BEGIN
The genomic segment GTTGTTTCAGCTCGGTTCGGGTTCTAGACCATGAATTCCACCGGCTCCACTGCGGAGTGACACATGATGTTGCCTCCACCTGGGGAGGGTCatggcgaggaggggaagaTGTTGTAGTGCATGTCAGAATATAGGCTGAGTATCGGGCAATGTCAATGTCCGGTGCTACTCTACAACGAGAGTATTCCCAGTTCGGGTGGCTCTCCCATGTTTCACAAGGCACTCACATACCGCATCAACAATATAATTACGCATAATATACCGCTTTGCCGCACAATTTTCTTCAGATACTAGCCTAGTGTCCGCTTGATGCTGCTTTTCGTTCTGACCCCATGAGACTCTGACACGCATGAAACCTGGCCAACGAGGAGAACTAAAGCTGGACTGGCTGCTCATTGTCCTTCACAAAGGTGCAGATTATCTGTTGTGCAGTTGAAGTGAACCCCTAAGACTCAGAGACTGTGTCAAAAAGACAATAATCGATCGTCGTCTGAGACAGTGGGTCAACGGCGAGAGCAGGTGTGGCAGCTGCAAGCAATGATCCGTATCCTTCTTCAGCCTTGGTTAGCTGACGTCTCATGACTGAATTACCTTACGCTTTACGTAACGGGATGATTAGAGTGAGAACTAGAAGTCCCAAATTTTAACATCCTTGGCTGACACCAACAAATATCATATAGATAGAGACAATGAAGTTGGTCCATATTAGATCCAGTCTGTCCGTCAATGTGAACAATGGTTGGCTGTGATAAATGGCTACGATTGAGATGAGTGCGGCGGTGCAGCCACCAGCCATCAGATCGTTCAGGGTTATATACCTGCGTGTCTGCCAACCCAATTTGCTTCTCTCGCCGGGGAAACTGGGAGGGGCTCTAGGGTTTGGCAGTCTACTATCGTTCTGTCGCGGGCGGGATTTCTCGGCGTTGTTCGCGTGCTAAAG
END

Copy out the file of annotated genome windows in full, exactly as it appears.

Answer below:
The genomic segment GTTGTTTCAGCTCGGTTCGGGTTCTAGACCATGAATTCCACCGGCTCCACTGCGGAGTGACACATGATGTTGCCTCCACCTGGGGAGGGTCatggcgaggaggggaagaTGTTGTAGTGCATGTCAGAATATAGGCTGAGTATCGGGCAATGTCAATGTCCGGTGCTACTCTACAACGAGAGTATTCCCAGTTCGGGTGGCTCTCCCATGTTTCACAAGGCACTCACATACCGCATCAACAATATAATTACGCATAATATACCGCTTTGCCGCACAATTTTCTTCAGATACTAGCCTAGTGTCCGCTTGATGCTGCTTTTCGTTCTGACCCCATGAGACTCTGACACGCATGAAACCTGGCCAACGAGGAGAACTAAAGCTGGACTGGCTGCTCATTGTCCTTCACAAAGGTGCAGATTATCTGTTGTGCAGTTGAAGTGAACCCCTAAGACTCAGAGACTGTGTCAAAAAGACAATAATCGATCGTCGTCTGAGACAGTGGGTCAACGGCGAGAGCAGGTGTGGCAGCTGCAAGCAATGATCCGTATCCTTCTTCAGCCTTGGTTAGCTGACGTCTCATGACTGAATTACCTTACGCTTTACGTAACGGGATGATTAGAGTGAGAACTAGAAGTCCCAAATTTTAACATCCTTGGCTGACACCAACAAATATCATATAGATAGAGACAATGAAGTTGGTCCATATTAGATCCAGTCTGTCCGTCAATGTGAACAATGGTTGGCTGTGATAAATGGCTACGATTGAGATGAGTGCGGCGGTGCAGCCACCAGCCATCAGATCGTTCAGGGTTATATACCTGCGTGTCTGCCAACCCAATTTGCTTCTCTCGCCGGGGAAACTGGGAGGGGCTCTAGGGTTTGGCAGTCTACTATCGTTCTGTCGCGGGCGGGATTTCTCGGCGTTGTTCGCGTGCTAAAG